40. I agree with others that it was theft. But I don’t think this kind of theft is as reprehensible as the censorship you are talking about. Shame on Mormons who try to take away others’ opportunities of being exposed to scholarly work that some (ignorant) Mormons disagree with.

    The book is really good, and if anything, I think it is quite absolving of some early folk practices in the Church, since it presents the cultural context that give a much more comprehensive backdrop for how the early saints viewed their world and tried to live their religion.

    Once again, ignorance and narrow-mindedness knows no limits.

  41. “I think it is quite absolving of some early folk practices in the Church”

    Oh good…perfect missionary literature then!

    Context is key, as you yourself point out.

  42. That’s your excuse? “missionary literature”

    That’s pretty lame. Have you even bothered to read the book? I don’t think it is “perfect” missionary literature, neither are other pieces you may consider “more appropriate.” Nevertheless, I do think it is a good and reasonable scholarly work, and perfectly safe for anyone. This isn’t “anti-Mormon” literature, as you seem to be making it sound.

    All I have to say to say about your censorship attitude is: grow up.

  43. I own and have read all of Quinn’s books. “Magic World View” is interesting and certainly not dangerous as some seem to think, although it is densely written and not as approachable as some of his writing. But in my view, although it’s a solid scholarly work, some of the leaps from point A to point B are a bit of a stretch. I think his Magnum Opus is his two volume “Mormon Hierarchy” series, which I have studied and read cover to cover several times. Although this work has been villified also, I think it is superb scholarship and it’s hard to put down once you start digging.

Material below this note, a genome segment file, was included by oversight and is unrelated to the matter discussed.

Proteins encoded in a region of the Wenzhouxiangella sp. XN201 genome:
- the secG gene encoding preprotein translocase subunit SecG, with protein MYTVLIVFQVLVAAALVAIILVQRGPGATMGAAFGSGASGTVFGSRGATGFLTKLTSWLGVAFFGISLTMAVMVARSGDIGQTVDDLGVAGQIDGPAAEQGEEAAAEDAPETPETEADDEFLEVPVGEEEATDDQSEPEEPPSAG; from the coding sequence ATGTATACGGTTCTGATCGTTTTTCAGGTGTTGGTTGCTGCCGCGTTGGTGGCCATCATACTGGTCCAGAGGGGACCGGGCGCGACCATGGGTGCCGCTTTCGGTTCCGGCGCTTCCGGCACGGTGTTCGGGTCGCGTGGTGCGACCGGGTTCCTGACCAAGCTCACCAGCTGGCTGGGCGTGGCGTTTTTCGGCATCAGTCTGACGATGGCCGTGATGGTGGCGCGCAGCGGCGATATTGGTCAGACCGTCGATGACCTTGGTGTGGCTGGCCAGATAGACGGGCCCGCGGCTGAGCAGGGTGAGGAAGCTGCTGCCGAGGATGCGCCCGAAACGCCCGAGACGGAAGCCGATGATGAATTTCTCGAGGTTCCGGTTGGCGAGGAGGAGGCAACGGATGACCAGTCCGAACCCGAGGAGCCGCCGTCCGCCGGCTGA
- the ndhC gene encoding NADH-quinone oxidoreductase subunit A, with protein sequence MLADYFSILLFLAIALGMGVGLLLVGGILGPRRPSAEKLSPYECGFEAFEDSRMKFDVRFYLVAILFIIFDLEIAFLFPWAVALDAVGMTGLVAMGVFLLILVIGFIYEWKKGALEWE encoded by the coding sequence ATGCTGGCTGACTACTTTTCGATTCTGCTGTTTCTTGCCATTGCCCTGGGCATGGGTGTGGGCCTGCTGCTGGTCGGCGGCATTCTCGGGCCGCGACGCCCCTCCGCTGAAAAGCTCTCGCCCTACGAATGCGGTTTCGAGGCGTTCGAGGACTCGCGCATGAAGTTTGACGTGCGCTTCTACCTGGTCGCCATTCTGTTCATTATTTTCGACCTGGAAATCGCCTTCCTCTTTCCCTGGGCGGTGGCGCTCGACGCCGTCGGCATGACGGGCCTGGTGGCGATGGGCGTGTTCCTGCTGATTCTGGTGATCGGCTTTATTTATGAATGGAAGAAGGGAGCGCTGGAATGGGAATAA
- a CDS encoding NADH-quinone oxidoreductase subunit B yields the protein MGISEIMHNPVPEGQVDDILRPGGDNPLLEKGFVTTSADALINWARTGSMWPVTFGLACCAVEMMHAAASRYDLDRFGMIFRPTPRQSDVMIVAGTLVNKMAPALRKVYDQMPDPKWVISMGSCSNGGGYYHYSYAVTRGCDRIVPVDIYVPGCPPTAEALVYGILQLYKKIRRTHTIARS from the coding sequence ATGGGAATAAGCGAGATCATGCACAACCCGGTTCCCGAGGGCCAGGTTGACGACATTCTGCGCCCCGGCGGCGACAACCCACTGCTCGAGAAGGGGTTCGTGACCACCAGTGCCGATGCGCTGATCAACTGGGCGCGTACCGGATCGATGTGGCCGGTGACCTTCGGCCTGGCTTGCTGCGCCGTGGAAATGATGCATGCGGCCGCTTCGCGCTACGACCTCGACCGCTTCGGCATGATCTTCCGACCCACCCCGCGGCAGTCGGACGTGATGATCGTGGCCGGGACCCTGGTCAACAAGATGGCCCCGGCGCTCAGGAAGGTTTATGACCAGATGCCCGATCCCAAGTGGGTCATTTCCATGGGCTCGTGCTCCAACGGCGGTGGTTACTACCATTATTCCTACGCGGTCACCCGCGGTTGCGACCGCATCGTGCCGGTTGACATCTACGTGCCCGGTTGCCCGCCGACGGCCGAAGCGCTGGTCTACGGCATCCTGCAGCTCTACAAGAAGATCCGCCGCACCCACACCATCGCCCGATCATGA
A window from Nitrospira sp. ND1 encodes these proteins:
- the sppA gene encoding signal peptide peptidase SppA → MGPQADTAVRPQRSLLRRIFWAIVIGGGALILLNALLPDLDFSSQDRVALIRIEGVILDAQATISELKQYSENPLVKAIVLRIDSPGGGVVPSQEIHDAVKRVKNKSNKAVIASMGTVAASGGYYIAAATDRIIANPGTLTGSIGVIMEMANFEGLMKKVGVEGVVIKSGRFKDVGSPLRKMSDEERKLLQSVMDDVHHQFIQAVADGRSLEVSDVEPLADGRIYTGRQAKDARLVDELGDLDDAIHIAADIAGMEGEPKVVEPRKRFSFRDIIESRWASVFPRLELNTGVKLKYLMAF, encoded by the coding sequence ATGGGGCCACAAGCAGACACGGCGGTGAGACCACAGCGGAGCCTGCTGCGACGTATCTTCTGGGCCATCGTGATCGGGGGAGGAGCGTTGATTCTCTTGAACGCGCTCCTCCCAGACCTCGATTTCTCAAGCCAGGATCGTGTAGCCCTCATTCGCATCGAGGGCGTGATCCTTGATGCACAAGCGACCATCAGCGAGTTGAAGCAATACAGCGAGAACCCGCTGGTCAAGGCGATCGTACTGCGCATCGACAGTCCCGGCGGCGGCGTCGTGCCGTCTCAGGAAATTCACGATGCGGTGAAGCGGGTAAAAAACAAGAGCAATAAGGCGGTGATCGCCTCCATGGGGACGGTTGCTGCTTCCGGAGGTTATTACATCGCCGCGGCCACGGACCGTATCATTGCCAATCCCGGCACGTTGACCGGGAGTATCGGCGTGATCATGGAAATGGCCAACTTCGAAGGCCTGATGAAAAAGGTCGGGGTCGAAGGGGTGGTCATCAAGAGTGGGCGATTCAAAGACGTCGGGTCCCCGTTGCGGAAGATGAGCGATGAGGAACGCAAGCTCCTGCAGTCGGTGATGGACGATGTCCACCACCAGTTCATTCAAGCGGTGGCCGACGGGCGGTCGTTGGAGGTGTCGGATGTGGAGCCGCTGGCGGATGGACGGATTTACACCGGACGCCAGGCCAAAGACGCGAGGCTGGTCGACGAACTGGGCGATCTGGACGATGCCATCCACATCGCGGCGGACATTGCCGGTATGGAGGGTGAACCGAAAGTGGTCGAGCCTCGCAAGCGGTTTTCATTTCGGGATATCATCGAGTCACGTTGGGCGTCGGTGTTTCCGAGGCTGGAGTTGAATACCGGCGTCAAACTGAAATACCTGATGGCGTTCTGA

44. Yeah, I agree. Although I also think “leaps from point A to point B” that are “a bit of a stretch,” can be found even in such “missionary literature” such as “A Marvelous Work and Wonder” and “Jesus the Christ.” To name two very familiar and beloved books among LDS.

  45. I’ve heard good things about the book, but the title links “early mormonism” and “magic world view.” Why would I want to encourage that association among non-mormons casually browsing at a stake event?

    Also, calm down Manuel. We’re talking about “whitewashing” the rummage sale pile. This isn’t the latest front in a decades-old battle against intellectualism and scholarship. It’s the rummage sale.

  46. Oh, believe me I am calm.

    OK, so by your answer I deduct no, you have not read the book. You have made an assessment of the book by its title, and have decided it is not appropriate for anyone there to have. Wow. I rest my case.

    But to answer your first question, yes, you were wrong to do so. You were wrong to do so in front of a youth. You were wrong to do so out of a misinformed self-rightous act. You are officially a thief. Repent already. ;)

  47. @ Kyle:
    #33: Bob, ward libraries aren’t public places.
    #45:….non-mormons casually browsing at a stake event? Sounds like you took the book from a public place to me(?)

  48. Speaking of collectible books, did I mention I color the hell out of all the books I read? (Except for a precious few volumes, that is.)

  49. #48: Do you mean like Porky Pig or Donald Duck? (grin)

  50. yes

  51. What honest tithing paying member of the church hasn’t helped themselves to something just laying around a church building? Find the supply closets that aren’t locked and enjoy five year old laffy taffys meant for the primary. No big deal.

  52. I don’t understand the fuss. It’s not as though you stole “Same-Sex Dynamics among 19th-Century Mormons”. Now that would have been a theft worth blogging about!

  53. Brent wins